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An invaluable travelling companion

An invaluable travelling companion
Everybody has their own list of travel essentials. While a toothbrush, a comfortable pair of shoes and, of course, a passport, will be must-haves for everyone, there will be some things that you never make a trip without, but which others might consider unnecessary of even slightly odd.
One thing that should be on everyone’s list though is a knowledge of their rights. This will prove indispensable when tricky situations do arise, and will be an invaluable resource in times of need.
And for travel operators and organisers, it should be a priority that all staff are well versed in their responsibilities and obligations to customers under consumer law.
This is why the Chartered Trading Standards Institute (CTSI) and the Department for Business, Energy and Industrial Strategy (BEIS) have published a new free guide, ‘Practical holiday law: Guidance for business’. This resource is available on the Business Companion website - the free government- backed website written by trading standards experts to help you understand the laws that affect your business.
While it is designed specifically for businesses, it also contains a wealth of important information for travellers themselves, including definitions of travel law terminology; information about payment surcharges and the use of credit cards; and guidance on complaint resolution.
Written in clear and concise language, the guide also includes detailed information about the 2018 Package Travel Regulations (PTRs). These cover Package and Linked Travel Arrangements – a relatively new and potentially complicated area.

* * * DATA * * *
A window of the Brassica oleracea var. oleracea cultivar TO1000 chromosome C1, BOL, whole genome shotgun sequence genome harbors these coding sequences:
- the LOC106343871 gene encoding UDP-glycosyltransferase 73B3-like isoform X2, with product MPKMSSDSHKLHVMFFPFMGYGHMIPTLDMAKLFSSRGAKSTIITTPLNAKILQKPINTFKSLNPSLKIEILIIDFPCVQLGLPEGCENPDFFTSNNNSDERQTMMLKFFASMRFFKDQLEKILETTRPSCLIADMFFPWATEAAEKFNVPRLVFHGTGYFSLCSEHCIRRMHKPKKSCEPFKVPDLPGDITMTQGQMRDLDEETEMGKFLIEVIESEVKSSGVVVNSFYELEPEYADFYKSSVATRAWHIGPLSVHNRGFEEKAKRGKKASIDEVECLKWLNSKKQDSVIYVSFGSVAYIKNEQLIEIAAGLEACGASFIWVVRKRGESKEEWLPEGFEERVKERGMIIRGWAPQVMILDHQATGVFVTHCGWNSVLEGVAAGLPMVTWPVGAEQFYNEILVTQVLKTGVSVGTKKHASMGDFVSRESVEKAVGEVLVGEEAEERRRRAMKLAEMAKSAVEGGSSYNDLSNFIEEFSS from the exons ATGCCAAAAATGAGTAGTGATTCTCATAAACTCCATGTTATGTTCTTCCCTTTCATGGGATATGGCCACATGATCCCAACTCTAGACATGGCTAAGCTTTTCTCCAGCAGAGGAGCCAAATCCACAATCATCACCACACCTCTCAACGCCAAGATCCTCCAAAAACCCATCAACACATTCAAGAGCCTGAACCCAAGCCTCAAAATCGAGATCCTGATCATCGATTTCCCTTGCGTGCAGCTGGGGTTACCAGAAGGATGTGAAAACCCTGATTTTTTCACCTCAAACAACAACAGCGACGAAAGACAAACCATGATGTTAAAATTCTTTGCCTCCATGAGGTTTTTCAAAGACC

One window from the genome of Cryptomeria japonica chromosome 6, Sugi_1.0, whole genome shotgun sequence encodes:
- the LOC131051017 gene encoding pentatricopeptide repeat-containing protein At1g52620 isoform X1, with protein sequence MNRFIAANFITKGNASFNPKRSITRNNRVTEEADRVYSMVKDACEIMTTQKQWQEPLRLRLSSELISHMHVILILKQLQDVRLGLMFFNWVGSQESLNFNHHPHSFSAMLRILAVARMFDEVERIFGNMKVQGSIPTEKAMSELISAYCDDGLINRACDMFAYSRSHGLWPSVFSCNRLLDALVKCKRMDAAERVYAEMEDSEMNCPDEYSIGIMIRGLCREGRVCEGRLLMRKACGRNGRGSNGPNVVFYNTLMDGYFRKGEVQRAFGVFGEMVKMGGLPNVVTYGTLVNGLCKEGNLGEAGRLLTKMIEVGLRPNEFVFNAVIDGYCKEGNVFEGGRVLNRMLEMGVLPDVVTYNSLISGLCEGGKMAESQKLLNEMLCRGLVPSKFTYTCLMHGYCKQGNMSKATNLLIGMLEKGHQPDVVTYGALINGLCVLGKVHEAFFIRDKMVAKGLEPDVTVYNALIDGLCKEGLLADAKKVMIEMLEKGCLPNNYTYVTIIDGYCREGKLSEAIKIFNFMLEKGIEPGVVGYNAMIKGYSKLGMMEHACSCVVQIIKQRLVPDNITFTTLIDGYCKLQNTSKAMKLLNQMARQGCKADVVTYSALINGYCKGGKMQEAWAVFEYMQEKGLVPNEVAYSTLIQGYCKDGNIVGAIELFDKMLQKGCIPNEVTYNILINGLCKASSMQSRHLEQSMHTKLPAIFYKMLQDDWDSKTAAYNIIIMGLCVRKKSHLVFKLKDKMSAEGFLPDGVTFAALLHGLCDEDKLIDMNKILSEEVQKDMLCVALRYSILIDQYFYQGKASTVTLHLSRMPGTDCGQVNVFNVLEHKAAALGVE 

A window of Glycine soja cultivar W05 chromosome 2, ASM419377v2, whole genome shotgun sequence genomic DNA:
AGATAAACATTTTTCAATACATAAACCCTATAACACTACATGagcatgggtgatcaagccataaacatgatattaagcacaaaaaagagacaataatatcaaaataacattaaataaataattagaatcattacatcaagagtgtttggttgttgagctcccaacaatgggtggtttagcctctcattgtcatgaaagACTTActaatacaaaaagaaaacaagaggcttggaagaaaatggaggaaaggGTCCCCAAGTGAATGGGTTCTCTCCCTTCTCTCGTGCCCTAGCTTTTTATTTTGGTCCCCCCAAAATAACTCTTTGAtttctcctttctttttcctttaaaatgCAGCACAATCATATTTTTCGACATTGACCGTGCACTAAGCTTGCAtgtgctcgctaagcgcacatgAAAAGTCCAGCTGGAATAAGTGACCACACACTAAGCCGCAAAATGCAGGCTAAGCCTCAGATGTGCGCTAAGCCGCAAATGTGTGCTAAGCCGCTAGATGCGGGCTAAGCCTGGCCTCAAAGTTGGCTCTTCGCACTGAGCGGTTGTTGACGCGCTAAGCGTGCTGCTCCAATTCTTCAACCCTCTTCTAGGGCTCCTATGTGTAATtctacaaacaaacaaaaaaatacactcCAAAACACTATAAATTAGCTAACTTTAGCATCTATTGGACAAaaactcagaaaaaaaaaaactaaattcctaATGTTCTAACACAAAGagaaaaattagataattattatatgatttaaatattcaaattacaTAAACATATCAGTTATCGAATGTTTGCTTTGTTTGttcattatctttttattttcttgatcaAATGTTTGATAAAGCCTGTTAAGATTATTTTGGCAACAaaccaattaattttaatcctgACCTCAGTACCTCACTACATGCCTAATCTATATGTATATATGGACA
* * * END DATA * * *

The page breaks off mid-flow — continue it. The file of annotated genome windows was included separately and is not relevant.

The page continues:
Bruce Treloar, CTSI Lead Officer for Holiday and Travel Law, says: “Package holidays and Linked Travel Arrangements are often complex combinations of travel services. Different service providers, for example airlines and hotels, are often involved and a problem with the delivery of one service may affect the delivery of the others.
“One of the major problems is the need for businesses to accept that separate purchases of travel services will come under the new rules.”
Compiled by experts in travel law, the guide features case studies and real-life examples of where a knowledge of consumer rights can ensure that all parties – whether travel providers or travellers themselves – are satisfied. These include the impact of building works on customers’ holidays; getting the wording of promotions right; and travel operators’ responsibilities with regards to cancellations. 
The case studies also highlight the importance of avoiding misleading descriptions of accommodation and services. One of the more striking examples outlined is a case in which a room advertised as having a ‘sea view’ actually had a painting of a window on the wall with a picture of the sea beyond…. 
Although that is an extreme – and hopefully rare – example of the kinds of things that can happen when a knowledge of consumer law is not a priority, there are plenty of other useful facts and pieces of information which make the guide a very useful travelling companion.
‘Practical holiday law: Guidance for business’ has been produced as part of CTSI’s Business Companion website, a free online resource designed to offer information and guidance to businesses of all sizes about their responsibilities towards consumers. 
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